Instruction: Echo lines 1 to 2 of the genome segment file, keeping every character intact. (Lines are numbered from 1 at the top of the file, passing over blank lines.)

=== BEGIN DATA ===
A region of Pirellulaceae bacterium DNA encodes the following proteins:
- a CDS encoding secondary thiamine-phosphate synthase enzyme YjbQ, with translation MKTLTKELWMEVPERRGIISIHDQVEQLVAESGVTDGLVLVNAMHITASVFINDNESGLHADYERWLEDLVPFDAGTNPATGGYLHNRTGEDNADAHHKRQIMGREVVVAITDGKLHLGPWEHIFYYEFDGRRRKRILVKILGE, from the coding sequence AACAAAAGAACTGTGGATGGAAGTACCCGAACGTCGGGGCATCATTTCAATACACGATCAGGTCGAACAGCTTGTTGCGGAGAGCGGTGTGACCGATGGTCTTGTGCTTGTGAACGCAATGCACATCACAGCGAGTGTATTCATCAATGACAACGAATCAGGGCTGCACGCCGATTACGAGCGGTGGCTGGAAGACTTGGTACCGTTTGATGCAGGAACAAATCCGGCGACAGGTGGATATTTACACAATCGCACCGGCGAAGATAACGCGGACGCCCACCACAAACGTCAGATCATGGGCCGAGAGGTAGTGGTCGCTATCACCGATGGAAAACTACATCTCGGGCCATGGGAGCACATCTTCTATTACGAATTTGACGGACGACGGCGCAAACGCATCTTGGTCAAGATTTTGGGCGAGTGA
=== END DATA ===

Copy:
A region of Pirellulaceae bacterium DNA encodes the following proteins:
- a CDS encoding secondary thiamine-phosphate synthase enzyme YjbQ, with translation MKTLTKELWMEVPERRGIISIHDQVEQLVAESGVTDGLVLVNAMHITASVFINDNESGLHADYERWLEDLVPFDAGTNPATGGYLHNRTGEDNADAHHKRQIMGREVVVAITDGKLHLGPWEHIFYYEFDGRRRKRILVKILGE, from the coding sequence AACAAAAGAACTGTGGATGGAAGTACCCGAACGTCGGGGCATCATTTCAATACACGATCAGGTCGAACAGCTTGTTGCGGAGAGCGGTGTGACCGATGGTCTTGTGCTTGTGAACGCAATGCACATCACAGCGAGTGTATTCATCAATGACAACGAATCAGGGCTGCACGCCGATTACGAGCGGTGGCTGGAAGACTTGGTACCGTTTGATGCAGGAACAAATCCGGCGACAGGTGGATATTTACACAATCGCACCGGCGAAGATAACGCGGACGCCCACCACAAACGTCAGATCATGGGCCGAGAGGTAGTGGTCGCTATCACCGATGGAAAACTACATCTCGGGCCATGGGAGCACATCTTCTATTACGAATTTGACGGACGACGGCGCAAACGCATCTTGGTCAAGATTTTGGGCGAGTGA